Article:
A research team led by the U.S. Department of Agriculture's Agricultural Research Service and Washington State University (WSU) found that the Sclerotinia sclerotiorum fungus uses a protein to bypass the natural defenses of plants and cause extensive rot in hundreds of broad leaf plant varieties.
According to Weidong Chen, corresponding author of the paper published in Nature Communications, Sclerotinia causes stem rot on more than 600 plant species, including peas, lentils, canola, potatoes, soybeans, and many other broad leaf crops. Plants rot when a pathogen degrades their cell walls, breaking down the plant by secreting chemicals called polygalacturonases (PG). In 1971, it was discovered that plants protect themselves using an inhibitor protein called PGIP. Since that discovery, scientists have wondered how certain pathogens, such as the Sclerotinia fungus, get around the inhibitor protein to cause extensive rot.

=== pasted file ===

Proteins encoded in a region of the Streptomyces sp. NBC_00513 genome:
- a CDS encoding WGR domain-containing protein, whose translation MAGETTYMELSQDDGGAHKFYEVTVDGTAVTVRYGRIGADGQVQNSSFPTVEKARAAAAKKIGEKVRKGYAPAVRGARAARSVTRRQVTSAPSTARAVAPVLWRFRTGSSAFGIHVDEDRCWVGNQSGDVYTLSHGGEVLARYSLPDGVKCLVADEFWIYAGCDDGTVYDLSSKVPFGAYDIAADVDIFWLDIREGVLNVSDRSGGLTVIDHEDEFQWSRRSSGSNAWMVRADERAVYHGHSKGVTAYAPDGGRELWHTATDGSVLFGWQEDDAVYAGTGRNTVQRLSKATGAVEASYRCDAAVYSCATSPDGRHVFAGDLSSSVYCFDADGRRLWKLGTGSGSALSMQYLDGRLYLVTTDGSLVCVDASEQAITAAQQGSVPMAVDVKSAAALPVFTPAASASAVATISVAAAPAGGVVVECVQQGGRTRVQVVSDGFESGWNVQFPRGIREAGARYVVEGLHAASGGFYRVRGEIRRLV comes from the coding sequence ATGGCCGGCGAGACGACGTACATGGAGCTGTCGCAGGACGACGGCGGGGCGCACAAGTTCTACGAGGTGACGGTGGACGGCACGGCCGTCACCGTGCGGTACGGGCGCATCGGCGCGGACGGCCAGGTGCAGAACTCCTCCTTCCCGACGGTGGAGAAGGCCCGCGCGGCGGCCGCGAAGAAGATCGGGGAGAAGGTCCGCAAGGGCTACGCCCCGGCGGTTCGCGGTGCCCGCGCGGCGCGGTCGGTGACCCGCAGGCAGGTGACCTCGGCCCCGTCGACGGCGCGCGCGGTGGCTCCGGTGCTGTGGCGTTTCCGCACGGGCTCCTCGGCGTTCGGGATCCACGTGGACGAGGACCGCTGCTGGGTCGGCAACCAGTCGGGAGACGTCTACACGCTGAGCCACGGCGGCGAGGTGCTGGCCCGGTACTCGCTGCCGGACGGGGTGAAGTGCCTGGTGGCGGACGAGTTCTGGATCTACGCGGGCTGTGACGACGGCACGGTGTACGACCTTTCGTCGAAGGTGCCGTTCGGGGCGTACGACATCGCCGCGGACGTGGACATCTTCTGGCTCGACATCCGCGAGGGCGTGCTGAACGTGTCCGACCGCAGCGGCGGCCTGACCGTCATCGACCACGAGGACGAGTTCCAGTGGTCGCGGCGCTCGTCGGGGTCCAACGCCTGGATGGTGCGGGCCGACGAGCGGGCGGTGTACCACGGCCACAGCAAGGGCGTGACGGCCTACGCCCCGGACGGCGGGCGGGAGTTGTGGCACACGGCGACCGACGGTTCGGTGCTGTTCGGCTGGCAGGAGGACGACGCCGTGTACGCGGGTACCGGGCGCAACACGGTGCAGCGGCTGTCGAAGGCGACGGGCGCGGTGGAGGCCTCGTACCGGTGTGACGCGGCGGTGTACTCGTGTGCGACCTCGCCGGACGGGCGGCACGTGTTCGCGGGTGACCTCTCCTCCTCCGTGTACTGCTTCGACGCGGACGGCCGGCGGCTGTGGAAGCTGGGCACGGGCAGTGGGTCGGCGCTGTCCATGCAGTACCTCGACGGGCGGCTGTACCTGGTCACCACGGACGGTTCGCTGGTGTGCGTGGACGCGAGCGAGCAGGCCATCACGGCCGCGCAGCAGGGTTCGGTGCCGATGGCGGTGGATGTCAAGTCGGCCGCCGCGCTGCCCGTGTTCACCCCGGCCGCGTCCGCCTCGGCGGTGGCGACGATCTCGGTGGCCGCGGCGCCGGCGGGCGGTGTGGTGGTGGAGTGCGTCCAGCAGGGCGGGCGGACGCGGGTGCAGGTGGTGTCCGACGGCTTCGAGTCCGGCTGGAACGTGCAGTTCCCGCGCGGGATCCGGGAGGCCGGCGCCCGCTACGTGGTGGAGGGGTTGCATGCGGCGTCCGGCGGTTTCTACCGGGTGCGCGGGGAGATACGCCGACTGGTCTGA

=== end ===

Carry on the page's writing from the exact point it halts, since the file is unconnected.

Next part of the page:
Chen and his colleagues discovered that a protein secreted by Sclerotinia cells, called SsPINE1, inactivates a plant's defenses. To prove that SsPINE1 allowed Sclerotinia to bypass plant defenses, the team deleted the protein in fungi in the lab, which dramatically reduced its impact.
“It's exciting that we found this new protein,” said Wei Wei, a WSU post-doctoral researcher and first author of the paper. “We hope that this helps increase resistance to fungal infections in plants around the world.”
(Source: Crop Biotech Update, International Service for Acquisition of Agri-Biotech Applications. www.isaaa.org)